Gangs of New York
You’d be hard-pressed to recognise the same director of Goodfellas, Taxi Driver or even Bringing out the Dead at work here. The clearest post-Corman precedent to Gangs of New York’s hack-schlock period gangster posturing is Scorsese’s Cape Fear remake, and even that seems like a relatively pure genre spin in comparison to the uncertain, malformed storytelling and jarring editing and technique on display here. Marty’s epic is occasionally anchored by its performances, but even they are frequently adrift on an ocean of paper-thin characterisation.
While he’d made a few missteps in the past, then, none were nearly as visible as this ill-fated collaboration with the Weinsteins, well into their phase of hubristic overspending for Oscar glory. Even the later Shutter Island, doomed to hit the rocks of derivative pulp, had a clear sense of what it wanted to be (one might add to the ranks of that ultimately doomed boat Scorsese’s alleged tenure as High Priest of the Church of Satan, replaced by one Jim Carrey). Gangs of New York is an overblown, unruly mess of a movie, a wannabe epic that stumbles in almost every department and often ends up looking a little silly. That it still wound up with ten Oscar nominations testifies to the campaigning clout of Harvey and Bob. That it won none tells you voters weren’t buying what they were selling this time.
Scorsese’s interest in this period of American – and more specifically New York – history extends back to childhood, whereby “he had noticed there were parts of his neighbourhood that were much older than the rest”. His line of inquiry followed official history, whereby “I gradually realized that the Italian-Americans weren’t the first ones there, that other people had been there before us. As I began to understand this, it fascinated me. I kept wondering, how did New York look? What were the people like? How did they walk, eat, work, dress?”
This is the history that has New York as a Dutch trading post (New Amsterdam) before coming into English hands (during the 1660s). As opposed to a pre-existing centre wiped out circa 1700 by global disaster/flooding and then requiring exhumation and repopulation (immigration). 150 years later and a very different narrative has been sculpted. Even the period Scorsese is covering has its share of debate – well, obviously; we’ve seen recently how easy it is to remould history in situ and distort or replace facts – not helped by the director playing fast and loose. It’s been speculated the Draft Riots, rather clumsily and unsuccessfully muscled into the movie in an attempt to provide a momentous event as historical backdrop, might have had something to do with the presence of the Russian Atlantic Squadron in New York in 1863; notably, the picture’s climactic scenes include a naval bombardment, something Scorsese and his writers added for the purposes of dramatic crescendo.
The director first read Herbert Asbury’s The Gangs of New York: An Informal History of the Underworld (1927) in 1970; lest he be taken as a reliable source, even Wiki notes suggestions Asbury “took journalistic liberties with his material”, which would be par for the course for the profession. Scorsese had gone through various versions of the movie he was aiming for with Jay Cocks, usually falling at the hurdle of costing. Dan Aykroyd, John Belushi, Mel Gibson, Willem Dafoe, Malcolm McDowell and Robert De Niro were all mooted at various points during these stages; it was only with Leo’s interest that there was confidence in securing a budget, thanks to a couple of enterprising CAA execs, Rick Yorn and Cathy Schulman, but there was still the problem of, as Peter Biskind puts it the “lengthy, convoluted script”. Which included, per Schulman: “the story of these gangs… the conscription riots, Lincoln’s presidency, the city burning down – twice, immigration policies, Tammany Hall politics, on and on… It was way too long. And way too dark. We did a couple more drafts with Cocks, but we felt we weren’t getting anywhere”.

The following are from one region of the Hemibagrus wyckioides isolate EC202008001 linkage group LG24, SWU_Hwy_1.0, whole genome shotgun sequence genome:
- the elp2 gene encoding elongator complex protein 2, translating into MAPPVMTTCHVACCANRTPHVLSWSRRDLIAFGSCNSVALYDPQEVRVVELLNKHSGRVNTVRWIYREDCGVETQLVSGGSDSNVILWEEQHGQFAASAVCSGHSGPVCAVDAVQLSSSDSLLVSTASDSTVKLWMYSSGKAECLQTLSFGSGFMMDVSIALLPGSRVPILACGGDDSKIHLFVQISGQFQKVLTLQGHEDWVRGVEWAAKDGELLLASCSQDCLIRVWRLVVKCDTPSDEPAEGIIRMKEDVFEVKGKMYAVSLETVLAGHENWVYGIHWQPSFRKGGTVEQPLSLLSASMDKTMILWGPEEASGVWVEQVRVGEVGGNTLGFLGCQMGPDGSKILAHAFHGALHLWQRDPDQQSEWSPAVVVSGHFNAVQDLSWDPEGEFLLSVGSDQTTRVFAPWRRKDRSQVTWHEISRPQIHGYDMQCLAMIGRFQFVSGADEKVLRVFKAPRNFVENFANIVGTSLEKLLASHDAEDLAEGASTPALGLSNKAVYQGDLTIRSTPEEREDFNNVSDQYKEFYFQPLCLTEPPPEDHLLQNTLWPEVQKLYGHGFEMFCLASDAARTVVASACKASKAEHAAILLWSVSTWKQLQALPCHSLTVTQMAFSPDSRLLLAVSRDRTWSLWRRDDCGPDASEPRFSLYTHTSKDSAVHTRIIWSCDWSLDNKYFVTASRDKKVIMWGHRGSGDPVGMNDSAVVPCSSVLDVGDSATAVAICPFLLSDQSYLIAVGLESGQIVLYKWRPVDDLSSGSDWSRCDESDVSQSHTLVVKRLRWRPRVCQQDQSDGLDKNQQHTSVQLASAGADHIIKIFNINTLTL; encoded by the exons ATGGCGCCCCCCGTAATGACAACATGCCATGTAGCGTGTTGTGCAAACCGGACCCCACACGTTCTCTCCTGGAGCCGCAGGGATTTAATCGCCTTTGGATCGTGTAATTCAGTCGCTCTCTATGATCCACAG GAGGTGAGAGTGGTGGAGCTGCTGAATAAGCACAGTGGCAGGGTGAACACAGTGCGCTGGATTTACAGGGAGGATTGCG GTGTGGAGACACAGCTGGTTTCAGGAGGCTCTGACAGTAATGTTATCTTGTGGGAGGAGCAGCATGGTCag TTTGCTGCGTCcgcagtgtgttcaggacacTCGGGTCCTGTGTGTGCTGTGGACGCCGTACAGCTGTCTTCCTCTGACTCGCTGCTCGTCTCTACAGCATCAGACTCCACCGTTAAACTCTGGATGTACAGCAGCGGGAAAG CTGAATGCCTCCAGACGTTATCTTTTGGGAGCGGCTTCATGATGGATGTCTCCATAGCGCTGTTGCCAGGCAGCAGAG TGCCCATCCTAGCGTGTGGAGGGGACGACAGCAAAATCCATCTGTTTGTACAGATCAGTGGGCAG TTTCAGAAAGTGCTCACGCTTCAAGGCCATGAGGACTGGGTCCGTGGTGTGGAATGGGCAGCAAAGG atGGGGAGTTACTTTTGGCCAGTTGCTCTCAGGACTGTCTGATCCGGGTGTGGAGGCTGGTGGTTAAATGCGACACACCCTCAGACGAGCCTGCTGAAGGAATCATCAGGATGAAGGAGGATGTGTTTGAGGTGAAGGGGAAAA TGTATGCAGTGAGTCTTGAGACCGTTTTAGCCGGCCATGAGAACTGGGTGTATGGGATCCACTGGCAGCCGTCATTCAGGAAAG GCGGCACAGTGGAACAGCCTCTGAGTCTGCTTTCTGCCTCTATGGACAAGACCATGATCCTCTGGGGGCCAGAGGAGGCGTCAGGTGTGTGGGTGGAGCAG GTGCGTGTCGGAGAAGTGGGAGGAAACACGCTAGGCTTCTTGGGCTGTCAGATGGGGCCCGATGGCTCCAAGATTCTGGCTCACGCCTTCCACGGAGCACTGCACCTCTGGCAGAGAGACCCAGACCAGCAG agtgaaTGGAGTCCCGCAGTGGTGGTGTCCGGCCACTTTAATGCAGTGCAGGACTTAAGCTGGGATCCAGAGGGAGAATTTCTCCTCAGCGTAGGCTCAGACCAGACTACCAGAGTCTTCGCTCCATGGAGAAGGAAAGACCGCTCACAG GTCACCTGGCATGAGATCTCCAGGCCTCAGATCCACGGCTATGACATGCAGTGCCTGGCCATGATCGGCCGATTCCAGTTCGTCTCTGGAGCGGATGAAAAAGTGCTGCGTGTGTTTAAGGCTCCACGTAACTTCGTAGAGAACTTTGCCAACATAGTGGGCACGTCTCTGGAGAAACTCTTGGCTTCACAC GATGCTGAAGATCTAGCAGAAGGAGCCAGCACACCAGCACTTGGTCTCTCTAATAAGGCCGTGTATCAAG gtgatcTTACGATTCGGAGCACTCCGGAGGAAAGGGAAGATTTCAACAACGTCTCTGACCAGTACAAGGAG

Steven Zaillian (later of de-aging atrocity The Irishman) and Kenneth Lonergan honed the material sufficiently to gain credits, but the story was never really there; the kiss of death was entering production before it was ready, however, with Harvey on board and New York built in Rome. However formidable the issues with the material were, they were only exacerbated by the interfering Miramax boss, who was full of the possibilities in adding Scorsese to his stable: “For Harvey, it would be a triumph of branding”. In contrast, the more circumspect brother Bob “thought the project was a sinkhole and didn’t like the script”.
Harvey was insistently on set and impinged on the director: “Harvey, with his suggestions and his huge ego, was an enormous encumbrance on his creativity… stopped him from being able to see the total picture”. Once the shoot – which went way over schedule and 25 percent over budget – was completed, clashes over the content continued. Scorsese had to contend with Miramax spin on top of the wrangles, with an early cut that was to be whittled down suggested as an overlong director’s cut, fuelling the idea “that the director was out of control”. The picture ended up being released a year after it was planned – anyone would think a plandemic was on, but it was just 9/11 – with the legacy that “Marty feels that this was not his best work. He was unhappy with the film”.
To his credit, we won’t see another best version, as Scorsese doesn’t believe in director’s cuts. Although, I rather suspect this is an Alexander, where no amount of tinkering could make a silk purse out of a sow’s – or one of Bill Butcher’s collection of human ones – ear. The irony is, by the sound of it, Harvey’s instincts were more on point than the director’s. There still would have been insurmountable issues in some of the casting, and the visuals, and the soundtrack – what was going on there, had Scorsese been watching Moulin Rouge! on a break period? – but the idea of dropping the draft riot and sprinting to finish isn’t so off beam; because the building blocks aren’t there, it feels superfluous, or at least inessential.